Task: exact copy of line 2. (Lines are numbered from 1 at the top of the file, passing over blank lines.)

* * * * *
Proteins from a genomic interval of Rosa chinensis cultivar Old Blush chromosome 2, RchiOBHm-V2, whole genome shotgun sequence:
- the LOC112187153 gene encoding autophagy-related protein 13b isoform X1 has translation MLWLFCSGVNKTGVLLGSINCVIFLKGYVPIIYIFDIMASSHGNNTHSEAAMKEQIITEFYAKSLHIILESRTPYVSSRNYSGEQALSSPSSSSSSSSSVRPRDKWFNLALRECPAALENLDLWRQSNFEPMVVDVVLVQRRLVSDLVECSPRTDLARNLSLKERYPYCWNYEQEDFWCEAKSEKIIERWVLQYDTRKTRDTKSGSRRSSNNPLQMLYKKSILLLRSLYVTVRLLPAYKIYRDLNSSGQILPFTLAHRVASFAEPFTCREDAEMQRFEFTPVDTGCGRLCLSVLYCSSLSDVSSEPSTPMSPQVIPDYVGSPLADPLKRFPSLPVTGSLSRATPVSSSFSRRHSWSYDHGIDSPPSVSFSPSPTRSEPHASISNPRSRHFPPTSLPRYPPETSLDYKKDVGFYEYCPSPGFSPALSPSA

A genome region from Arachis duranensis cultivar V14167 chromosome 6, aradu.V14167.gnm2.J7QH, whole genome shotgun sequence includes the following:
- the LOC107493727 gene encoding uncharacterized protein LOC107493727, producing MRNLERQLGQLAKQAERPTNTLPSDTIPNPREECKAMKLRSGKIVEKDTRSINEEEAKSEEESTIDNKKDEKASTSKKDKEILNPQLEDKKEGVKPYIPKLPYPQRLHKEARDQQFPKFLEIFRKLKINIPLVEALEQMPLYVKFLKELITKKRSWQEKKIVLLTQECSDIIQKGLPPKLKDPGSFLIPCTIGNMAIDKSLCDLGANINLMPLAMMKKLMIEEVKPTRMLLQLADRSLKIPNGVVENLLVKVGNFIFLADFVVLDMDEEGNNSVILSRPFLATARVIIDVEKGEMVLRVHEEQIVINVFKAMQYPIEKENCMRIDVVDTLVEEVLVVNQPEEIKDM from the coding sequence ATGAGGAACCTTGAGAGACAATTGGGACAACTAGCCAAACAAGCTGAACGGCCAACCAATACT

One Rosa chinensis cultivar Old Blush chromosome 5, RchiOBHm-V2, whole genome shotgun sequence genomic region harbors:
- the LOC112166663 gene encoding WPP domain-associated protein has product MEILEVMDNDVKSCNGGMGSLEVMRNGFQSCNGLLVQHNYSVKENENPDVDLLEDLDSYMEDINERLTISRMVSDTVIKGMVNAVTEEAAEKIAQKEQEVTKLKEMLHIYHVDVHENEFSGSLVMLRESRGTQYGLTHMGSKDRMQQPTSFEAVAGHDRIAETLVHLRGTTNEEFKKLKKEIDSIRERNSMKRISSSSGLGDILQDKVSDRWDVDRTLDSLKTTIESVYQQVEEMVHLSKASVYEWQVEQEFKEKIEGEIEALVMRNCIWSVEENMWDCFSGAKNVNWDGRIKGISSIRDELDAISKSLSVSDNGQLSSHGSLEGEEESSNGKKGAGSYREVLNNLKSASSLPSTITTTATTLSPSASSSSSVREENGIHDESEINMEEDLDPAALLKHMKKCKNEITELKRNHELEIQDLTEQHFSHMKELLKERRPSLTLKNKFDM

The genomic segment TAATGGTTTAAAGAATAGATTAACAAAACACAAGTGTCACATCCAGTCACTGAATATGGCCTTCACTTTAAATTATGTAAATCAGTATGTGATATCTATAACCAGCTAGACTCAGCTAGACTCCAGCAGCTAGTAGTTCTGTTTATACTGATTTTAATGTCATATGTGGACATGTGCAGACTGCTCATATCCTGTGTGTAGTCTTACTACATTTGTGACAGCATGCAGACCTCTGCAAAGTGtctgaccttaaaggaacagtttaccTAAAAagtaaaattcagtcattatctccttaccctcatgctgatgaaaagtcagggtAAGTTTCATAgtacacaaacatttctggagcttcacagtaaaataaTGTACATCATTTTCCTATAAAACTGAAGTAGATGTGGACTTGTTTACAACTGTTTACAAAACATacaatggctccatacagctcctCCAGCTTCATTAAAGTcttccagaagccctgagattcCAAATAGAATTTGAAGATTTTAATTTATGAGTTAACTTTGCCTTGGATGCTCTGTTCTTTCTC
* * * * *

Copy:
- the LOC112187153 gene encoding autophagy-related protein 13b isoform X1 has translation MLWLFCSGVNKTGVLLGSINCVIFLKGYVPIIYIFDIMASSHGNNTHSEAAMKEQIITEFYAKSLHIILESRTPYVSSRNYSGEQALSSPSSSSSSSSSVRPRDKWFNLALRECPAALENLDLWRQSNFEPMVVDVVLVQRRLVSDLVECSPRTDLARNLSLKERYPYCWNYEQEDFWCEAKSEKIIERWVLQYDTRKTRDTKSGSRRSSNNPLQMLYKKSILLLRSLYVTVRLLPAYKIYRDLNSSGQILPFTLAHRVASFAEPFTCREDAEMQRFEFTPVDTGCGRLCLSVLYCSSLSDVSSEPSTPMSPQVIPDYVGSPLADPLKRFPSLPVTGSLSRATPVSSSFSRRHSWSYDHGIDSPPSVSFSPSPTRSEPHASISNPRSRHFPPTSLPRYPPETSLDYKKDVGFYEYCPSPGFSPALSPSA